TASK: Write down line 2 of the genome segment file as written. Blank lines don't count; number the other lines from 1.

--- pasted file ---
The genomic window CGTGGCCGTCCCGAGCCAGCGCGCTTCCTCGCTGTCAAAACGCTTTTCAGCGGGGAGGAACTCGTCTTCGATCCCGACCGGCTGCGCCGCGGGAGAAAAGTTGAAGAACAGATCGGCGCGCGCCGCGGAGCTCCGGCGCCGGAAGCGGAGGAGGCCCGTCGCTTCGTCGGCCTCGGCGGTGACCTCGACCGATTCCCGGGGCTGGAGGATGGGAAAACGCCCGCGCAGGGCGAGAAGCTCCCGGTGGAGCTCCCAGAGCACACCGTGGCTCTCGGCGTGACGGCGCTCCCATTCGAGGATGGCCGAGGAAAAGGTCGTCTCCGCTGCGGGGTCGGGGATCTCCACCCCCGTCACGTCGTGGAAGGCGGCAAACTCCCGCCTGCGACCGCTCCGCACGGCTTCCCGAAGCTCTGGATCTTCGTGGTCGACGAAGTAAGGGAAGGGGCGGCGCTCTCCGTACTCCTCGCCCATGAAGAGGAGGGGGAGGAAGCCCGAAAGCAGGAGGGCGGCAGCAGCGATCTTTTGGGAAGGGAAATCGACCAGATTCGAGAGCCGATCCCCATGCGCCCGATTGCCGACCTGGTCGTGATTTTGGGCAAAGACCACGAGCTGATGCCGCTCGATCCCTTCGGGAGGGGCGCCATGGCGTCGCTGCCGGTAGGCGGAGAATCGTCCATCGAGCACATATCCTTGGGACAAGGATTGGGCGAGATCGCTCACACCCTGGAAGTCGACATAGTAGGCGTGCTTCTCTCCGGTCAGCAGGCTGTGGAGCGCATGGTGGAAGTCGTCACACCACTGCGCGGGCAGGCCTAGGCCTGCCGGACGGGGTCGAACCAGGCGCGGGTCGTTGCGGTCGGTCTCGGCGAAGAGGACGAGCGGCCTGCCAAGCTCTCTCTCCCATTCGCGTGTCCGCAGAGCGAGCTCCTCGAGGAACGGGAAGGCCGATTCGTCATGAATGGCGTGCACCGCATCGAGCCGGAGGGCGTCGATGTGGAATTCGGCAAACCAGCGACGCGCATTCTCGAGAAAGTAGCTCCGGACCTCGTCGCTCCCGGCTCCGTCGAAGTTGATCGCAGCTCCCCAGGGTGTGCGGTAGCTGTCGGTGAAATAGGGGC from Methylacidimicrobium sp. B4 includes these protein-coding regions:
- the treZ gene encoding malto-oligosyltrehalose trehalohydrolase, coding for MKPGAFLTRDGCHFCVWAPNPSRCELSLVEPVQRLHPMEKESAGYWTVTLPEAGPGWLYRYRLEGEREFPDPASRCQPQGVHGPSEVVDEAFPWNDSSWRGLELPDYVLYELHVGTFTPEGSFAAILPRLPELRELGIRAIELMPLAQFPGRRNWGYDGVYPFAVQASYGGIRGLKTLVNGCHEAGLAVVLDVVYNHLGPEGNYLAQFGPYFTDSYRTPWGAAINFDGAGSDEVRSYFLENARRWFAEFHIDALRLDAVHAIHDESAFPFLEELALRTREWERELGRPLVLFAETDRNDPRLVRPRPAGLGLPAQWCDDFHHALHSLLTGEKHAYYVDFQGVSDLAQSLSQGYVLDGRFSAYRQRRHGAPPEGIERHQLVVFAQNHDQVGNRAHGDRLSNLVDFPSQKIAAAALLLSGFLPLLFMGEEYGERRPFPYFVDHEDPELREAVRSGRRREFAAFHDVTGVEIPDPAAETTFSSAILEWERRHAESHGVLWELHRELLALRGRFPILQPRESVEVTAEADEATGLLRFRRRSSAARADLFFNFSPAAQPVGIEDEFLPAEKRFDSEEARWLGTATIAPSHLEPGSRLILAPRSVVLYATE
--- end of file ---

- the treZ gene encoding malto-oligosyltrehalose trehalohydrolase, coding for MKPGAFLTRDGCHFCVWAPNPSRCELSLVEPVQRLHPMEKESAGYWTVTLPEAGPGWLYRYRLEGEREFPDPASRCQPQGVHGPSEVVDEAFPWNDSSWRGLELPDYVLYELHVGTFTPEGSFAAILPRLPELRELGIRAIELMPLAQFPGRRNWGYDGVYPFAVQASYGGIRGLKTLVNGCHEAGLAVVLDVVYNHLGPEGNYLAQFGPYFTDSYRTPWGAAINFDGAGSDEVRSYFLENARRWFAEFHIDALRLDAVHAIHDESAFPFLEELALRTREWERELGRPLVLFAETDRNDPRLVRPRPAGLGLPAQWCDDFHHALHSLLTGEKHAYYVDFQGVSDLAQSLSQGYVLDGRFSAYRQRRHGAPPEGIERHQLVVFAQNHDQVGNRAHGDRLSNLVDFPSQKIAAAALLLSGFLPLLFMGEEYGERRPFPYFVDHEDPELREAVRSGRRREFAAFHDVTGVEIPDPAAETTFSSAILEWERRHAESHGVLWELHRELLALRGRFPILQPRESVEVTAEADEATGLLRFRRRSSAARADLFFNFSPAAQPVGIEDEFLPAEKRFDSEEARWLGTATIAPSHLEPGSRLILAPRSVVLYATE